Soil Sampling Post Harvest for Fall Applications

By , On , In Best Practices
soil for planting with green blur and sunlight background

Fall’s around the corner and it’s time to start planning ahead for the Spring. Spring and summer are incredibly busy times for growers and although you’re all in need of a much-deserved break, now is the time to start planning for the next Spring. The more you’re able to do now, the better and one of the first things that should be on your mind is soil sampling.

We’ve mentioned the importance of soil sampling in previous blogs and it’s safe to say that we can all agree that it’s now a matter of “when” and no longer “if” we should take soil samples. Soil testing is the most effective approach in understanding the nutrients of your soil and building an effective nutrient program.

We’d like to mention a few points first:

  1. Consistency is key. One of the best practices when approaching soil sampling is consistency. This allows the most accurate results possible. If, for example, you sampled last year in early September, the same approach should be maintained year-to-year.
  2. Routine testing is the key to success. The more you sample and understand the condition of your soil, the better.
  3. Sample dry soils when possible. When the soil sample is overly moist, this can impact the results of the readings.
  4. Soil texture. Make sure you’re sampling different soil textures and crops separately.
  5. Gradient. If your landscape has different topography (hills and plateaus for example), make sure you’re sampling these separately.
  6. Depths. Remember to sample from two depths when possible; 0-15cm (for non-mobile nutrients like P,K,Fe,Zn,Mn,OM and PH) and 16-30cm (for mobile nutrients like NO3-N, chloride and sulfur). This would ensure a more accurate fertilizer recommendation.
  7. Soil biological activity affects nitrogen and sulfur. It is recommended you wait until soil temperatures reach less than 10 degrees centigrade in the fall before sampling. Above this temperature, nitrogen and sulfur are released from organic matter and crop residue.
  8. For some reminders on how to sample, here’s a helpful video you can watch.
  9. For reminders on defining the sample area, you can consult our previous blog here.

Why should you sample in the fall?

There’s a few different reasons why you should sample in the fall, a few are discussed below:

  1. Spring is busy. Spring is a very busy time of the year for growers, where the majority of the grower’s teams are busy out in the fields. By sampling in the fall, you allow more time to create a fertilizer program and start ordering ahead.
  2. Seasonal timing. Sampling in the snow isn’t recommended. It’s cold and wet and collecting samples when the soil is frozen isn’t possible. Spring can be wet and rainy and collecting samples during this time is challenging. Fall is therefore the ideal time to sample; it’s been a few months since your last fertilizer application, so this won’t conflict with the results. Fall soil moisture is in an ideal range, making it the best time to sample.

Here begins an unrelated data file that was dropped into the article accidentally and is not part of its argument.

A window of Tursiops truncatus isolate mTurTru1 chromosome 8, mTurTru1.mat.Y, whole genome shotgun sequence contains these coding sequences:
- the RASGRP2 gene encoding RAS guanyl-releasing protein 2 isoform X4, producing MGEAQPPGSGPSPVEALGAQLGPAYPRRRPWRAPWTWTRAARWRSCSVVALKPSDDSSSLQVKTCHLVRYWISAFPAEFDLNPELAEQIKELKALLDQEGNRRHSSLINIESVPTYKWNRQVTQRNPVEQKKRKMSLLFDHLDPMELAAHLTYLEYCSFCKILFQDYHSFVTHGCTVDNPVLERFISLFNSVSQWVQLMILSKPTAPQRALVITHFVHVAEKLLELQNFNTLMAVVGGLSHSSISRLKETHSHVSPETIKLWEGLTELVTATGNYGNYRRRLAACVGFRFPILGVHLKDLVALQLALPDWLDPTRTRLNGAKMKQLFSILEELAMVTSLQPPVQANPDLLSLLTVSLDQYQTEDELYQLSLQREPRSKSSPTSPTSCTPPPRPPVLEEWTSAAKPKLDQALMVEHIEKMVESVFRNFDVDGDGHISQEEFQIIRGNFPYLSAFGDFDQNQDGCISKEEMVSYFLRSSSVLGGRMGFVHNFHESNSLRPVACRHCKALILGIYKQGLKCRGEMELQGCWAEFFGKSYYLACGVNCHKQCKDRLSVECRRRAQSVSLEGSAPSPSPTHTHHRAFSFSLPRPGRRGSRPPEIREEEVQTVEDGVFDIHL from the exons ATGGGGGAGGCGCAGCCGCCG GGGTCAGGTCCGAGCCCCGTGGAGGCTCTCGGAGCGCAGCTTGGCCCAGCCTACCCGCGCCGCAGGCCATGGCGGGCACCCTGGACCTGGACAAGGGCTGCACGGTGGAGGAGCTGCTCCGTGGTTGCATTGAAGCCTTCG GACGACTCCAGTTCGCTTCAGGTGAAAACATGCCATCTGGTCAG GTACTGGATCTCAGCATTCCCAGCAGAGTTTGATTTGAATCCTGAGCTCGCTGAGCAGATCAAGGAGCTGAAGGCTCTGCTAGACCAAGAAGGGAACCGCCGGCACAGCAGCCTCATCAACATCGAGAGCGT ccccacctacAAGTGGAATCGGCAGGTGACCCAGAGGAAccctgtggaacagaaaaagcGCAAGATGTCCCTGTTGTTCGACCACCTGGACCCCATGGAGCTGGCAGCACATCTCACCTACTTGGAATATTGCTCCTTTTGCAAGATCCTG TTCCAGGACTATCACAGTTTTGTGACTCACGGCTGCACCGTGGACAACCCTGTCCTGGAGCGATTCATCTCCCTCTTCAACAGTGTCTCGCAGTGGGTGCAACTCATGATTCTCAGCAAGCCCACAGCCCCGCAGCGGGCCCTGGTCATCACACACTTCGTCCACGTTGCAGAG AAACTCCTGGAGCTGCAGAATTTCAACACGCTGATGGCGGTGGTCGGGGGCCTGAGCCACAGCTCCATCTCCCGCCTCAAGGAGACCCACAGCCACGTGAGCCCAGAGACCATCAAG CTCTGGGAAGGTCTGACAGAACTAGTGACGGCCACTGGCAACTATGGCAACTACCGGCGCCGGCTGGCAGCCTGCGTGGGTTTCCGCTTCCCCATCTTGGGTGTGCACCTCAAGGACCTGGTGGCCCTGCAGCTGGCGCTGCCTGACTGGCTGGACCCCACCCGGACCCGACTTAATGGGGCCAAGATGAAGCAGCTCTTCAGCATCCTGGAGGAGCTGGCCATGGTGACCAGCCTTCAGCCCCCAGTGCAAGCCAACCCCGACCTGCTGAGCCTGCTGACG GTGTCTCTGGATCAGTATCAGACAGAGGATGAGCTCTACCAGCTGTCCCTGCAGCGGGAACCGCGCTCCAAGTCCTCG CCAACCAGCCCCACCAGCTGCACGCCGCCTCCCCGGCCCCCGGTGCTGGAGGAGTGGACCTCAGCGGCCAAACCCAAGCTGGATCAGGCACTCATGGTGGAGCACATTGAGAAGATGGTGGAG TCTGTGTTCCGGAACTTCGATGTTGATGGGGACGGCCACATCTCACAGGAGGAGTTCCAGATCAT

3. Time to plan a nutrient program. Sampling in the fall allows enough time to receive results, work with your Growers Support team and develop a nutrient plan before the busy Spring season. It’s not recommended you leave this until Spring, it’s busy enough as is.
  4. Product availability. Many products sell out in the Spring, so by planning ahead, you’re ensuring you get what you need, when you need it. We all know this unexpected supply chain issues can arise, so planning ahead mitigates the risks against this. We usually see lower fertilizer prices during late Fall and early Winter, so it’s a good idea to factor this in too.
  5. Amendments which includes gypsum, lime compost, sulfur and humic acid. When applying on the surface (as we do in tree fruit and grapes), applying in the fall allows the freeze/thaw cycles to incorporate the amendments and leave more time for them to move in the soil profile.
  6. Manure. If you are applying manure to your farm or orchard, results of the soil testing can help you determine which fields will benefit the most from the N, P and K contained in the manure, and may help you strategically locate manure stocking areas for the most efficient spreading on the field that will be receiving manure.

Planning ahead is the key to success. Allowing yourself the time to develop and plan a nutrient program for the Spring, is a close second. This is only possible when you start your sampling now. Through sampling with us, you’ll get a comprehensive look at your soil’s nutrient profile, help with interpreting data and fertilizer recommendations. This helps to save money; spending only on needed nutrients, applying the correct amounts, increasing the chances of achieving higher yields, better soil balance and increased soil health.

We will be offering free soil sample analysis during the months of September and October (2022). Growers who ultimately purchase their Fall and Spring Fertilizers from us, will be eligible for this program. Click here to view this offer. Our Growers Support team is here to assist you and answer any questions you may have, so please reach out to get started.